The Prevalence of Substance Use Disorders in American Physicians

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Abstract

Background:

There have been few studies on the prevalence of substance use disorders (SUDS) in the physician population at large nor have any studies compared the prevalence of SUDS in American physicians by specialty.

Methods:

We conducted a national study of SUDS in a large sample of U.S. physicians from all specialty disciplines using the AMA Physician Masterfile. Substance Use Disorders (SUDS) were measured using validated instruments.

Results:

Of the 27,276 physicians who received an invitation to participate, 7,288 (26.7%) completed surveys. 12.9% of male physicians and 21.4% of female physicians met diagnostic criteria for alcohol abuse or dependence. Abuse of prescription drugs and use of illicit drugs was rare. Factors independently associated with alcohol abuse or dependence were age (OR = .985; p < .0001), hours worked (OR = .994; p = .0094), male gender (OR = .597; p < .0001), being married (OR 1.296; p = .0424) or partnered (OR 1.989; p = .0003), having children (OR .745; p = .0049), and being in any specialty other than internal medicine (OR 1.757; p = .0060). Specialty choice was strongly associated with alcohol abuse or dependence (p = .0011). Alcohol abuse or dependence was associated with burnout (p < .0001), depression (p < .0001), suicidal ideation (p = .0004), lower quality of life (p < .0001), lower career satisfaction (p = .0036), and recent medical errors (p = .0011).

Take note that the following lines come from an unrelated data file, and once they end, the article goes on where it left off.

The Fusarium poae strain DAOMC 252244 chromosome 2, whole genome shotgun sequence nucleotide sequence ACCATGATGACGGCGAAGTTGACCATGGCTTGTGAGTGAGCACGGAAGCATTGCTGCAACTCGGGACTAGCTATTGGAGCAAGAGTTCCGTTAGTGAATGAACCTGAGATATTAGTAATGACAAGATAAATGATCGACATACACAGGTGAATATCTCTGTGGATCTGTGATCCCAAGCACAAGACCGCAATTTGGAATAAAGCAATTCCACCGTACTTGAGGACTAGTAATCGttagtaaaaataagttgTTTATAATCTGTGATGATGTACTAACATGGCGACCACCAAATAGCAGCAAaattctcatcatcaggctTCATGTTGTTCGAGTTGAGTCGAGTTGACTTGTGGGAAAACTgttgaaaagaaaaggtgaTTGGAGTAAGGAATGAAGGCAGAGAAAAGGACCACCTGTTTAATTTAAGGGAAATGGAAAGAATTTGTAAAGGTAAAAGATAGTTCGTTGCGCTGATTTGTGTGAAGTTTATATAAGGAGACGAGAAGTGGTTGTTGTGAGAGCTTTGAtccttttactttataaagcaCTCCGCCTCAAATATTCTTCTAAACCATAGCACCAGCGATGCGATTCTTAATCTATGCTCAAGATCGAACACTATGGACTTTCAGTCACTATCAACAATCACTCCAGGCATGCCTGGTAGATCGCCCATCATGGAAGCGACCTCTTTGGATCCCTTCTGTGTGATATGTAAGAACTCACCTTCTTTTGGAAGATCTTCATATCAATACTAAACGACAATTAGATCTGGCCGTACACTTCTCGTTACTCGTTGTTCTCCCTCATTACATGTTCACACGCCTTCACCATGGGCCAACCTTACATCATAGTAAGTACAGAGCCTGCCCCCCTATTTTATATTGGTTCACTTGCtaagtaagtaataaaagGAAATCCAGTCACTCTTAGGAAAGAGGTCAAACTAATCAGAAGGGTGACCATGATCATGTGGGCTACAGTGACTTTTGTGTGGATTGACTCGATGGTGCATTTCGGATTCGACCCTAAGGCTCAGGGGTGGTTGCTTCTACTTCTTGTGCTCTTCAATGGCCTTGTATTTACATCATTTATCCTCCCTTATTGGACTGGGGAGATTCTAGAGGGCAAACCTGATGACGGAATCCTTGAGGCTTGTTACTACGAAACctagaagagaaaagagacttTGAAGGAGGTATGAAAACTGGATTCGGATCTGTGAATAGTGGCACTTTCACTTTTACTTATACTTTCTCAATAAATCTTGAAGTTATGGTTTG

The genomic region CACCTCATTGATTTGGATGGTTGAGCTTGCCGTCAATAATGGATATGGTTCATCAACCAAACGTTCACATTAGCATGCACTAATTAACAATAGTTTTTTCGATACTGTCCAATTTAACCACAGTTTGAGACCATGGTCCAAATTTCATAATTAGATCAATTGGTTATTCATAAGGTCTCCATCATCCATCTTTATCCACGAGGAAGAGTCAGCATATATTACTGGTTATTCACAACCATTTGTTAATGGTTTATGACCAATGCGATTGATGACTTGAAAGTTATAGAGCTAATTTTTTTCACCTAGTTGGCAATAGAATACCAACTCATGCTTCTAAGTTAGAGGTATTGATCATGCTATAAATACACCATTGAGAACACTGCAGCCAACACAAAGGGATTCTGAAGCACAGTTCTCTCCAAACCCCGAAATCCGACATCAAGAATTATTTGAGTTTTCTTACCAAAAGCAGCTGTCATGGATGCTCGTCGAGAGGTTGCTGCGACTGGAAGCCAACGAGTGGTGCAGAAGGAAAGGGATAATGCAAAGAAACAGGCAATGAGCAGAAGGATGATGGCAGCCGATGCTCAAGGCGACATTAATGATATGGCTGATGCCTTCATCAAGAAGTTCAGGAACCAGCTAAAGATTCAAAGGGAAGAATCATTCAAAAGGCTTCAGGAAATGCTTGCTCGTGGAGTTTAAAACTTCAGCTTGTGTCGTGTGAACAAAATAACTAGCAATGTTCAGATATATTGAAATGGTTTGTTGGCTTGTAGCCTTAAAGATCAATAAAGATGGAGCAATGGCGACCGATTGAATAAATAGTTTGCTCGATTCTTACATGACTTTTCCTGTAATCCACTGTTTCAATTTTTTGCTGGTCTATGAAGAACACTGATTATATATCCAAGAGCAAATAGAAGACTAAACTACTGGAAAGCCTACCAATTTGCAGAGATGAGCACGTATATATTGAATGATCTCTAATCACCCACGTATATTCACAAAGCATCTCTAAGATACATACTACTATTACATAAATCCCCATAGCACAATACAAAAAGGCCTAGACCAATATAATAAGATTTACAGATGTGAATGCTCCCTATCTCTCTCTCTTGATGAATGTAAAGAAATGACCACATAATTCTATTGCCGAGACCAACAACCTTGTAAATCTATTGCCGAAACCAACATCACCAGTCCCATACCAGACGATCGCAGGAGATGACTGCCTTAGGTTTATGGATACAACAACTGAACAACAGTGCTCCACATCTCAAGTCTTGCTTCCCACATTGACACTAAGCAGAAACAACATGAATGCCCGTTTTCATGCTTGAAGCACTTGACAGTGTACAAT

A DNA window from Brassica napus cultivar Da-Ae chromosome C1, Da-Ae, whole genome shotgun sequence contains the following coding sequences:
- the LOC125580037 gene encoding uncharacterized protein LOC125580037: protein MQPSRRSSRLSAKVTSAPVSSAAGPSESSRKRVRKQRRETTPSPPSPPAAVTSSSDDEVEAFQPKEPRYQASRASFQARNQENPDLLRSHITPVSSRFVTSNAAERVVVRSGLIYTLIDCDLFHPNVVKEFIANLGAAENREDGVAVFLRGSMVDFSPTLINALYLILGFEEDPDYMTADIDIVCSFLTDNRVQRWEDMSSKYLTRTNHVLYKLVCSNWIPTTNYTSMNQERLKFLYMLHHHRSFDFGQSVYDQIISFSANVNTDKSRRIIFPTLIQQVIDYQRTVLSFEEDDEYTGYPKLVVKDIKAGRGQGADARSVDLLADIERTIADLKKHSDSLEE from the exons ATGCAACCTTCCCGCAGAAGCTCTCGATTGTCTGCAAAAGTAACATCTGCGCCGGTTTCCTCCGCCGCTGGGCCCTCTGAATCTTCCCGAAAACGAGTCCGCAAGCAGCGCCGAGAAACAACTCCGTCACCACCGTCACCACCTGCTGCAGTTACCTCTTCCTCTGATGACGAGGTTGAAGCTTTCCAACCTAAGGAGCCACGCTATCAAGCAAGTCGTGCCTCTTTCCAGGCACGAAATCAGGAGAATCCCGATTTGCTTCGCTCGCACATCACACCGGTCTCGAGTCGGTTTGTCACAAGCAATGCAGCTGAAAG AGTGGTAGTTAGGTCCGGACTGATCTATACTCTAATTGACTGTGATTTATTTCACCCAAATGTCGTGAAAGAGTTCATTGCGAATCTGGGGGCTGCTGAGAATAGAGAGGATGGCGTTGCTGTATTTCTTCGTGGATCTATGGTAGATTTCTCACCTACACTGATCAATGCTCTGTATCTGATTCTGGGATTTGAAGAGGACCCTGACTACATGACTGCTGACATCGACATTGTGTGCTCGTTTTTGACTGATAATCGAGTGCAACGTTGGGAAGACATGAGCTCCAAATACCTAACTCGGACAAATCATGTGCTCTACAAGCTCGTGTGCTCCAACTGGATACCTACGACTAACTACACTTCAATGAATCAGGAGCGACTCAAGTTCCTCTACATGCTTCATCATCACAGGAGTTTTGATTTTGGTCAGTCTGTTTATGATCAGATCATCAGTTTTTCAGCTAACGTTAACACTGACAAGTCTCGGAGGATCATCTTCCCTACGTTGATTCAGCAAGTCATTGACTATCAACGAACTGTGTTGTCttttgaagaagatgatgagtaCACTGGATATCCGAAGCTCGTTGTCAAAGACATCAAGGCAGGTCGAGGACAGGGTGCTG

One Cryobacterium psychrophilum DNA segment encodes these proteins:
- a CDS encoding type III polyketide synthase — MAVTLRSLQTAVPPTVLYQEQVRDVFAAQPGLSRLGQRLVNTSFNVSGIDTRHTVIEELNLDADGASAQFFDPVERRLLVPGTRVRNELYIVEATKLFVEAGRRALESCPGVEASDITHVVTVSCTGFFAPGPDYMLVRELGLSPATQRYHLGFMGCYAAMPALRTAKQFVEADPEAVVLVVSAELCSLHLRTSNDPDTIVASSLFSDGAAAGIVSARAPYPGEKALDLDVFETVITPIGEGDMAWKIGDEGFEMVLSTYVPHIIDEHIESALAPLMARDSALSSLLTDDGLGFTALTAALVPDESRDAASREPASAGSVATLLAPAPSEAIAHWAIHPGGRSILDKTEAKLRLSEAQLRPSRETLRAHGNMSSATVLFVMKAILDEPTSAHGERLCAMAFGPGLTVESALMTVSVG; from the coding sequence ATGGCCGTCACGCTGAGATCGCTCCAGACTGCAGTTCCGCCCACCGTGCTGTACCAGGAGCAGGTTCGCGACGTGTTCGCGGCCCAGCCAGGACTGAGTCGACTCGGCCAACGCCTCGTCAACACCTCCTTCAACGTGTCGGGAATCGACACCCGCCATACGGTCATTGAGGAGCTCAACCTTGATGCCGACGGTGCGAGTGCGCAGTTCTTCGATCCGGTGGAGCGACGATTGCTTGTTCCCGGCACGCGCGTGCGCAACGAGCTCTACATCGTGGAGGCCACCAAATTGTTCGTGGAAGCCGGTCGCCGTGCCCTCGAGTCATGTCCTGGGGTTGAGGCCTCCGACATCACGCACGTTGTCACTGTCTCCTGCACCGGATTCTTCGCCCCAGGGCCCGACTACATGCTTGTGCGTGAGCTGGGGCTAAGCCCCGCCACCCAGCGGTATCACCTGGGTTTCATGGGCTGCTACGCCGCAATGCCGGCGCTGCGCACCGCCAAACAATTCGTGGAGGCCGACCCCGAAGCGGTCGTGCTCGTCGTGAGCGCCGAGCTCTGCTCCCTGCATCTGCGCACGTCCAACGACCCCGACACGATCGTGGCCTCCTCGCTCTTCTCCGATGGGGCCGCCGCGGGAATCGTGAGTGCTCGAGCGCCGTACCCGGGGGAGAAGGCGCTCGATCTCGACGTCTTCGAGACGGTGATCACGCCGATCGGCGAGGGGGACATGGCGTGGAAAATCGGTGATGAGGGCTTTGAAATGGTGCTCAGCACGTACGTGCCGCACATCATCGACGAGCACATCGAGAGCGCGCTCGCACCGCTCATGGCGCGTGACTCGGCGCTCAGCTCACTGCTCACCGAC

Conclusion:

Alcohol abuse or dependence is a significant problem among American physicians. Since prognosis for recovery of physicians from chemical dependency is exceptionally high, organizational approaches for the early identification of problematic alcohol consumption in physicians followed by intervention and treatment where indicated should be strongly supported. (Am J Addict 2015;24:30–38)

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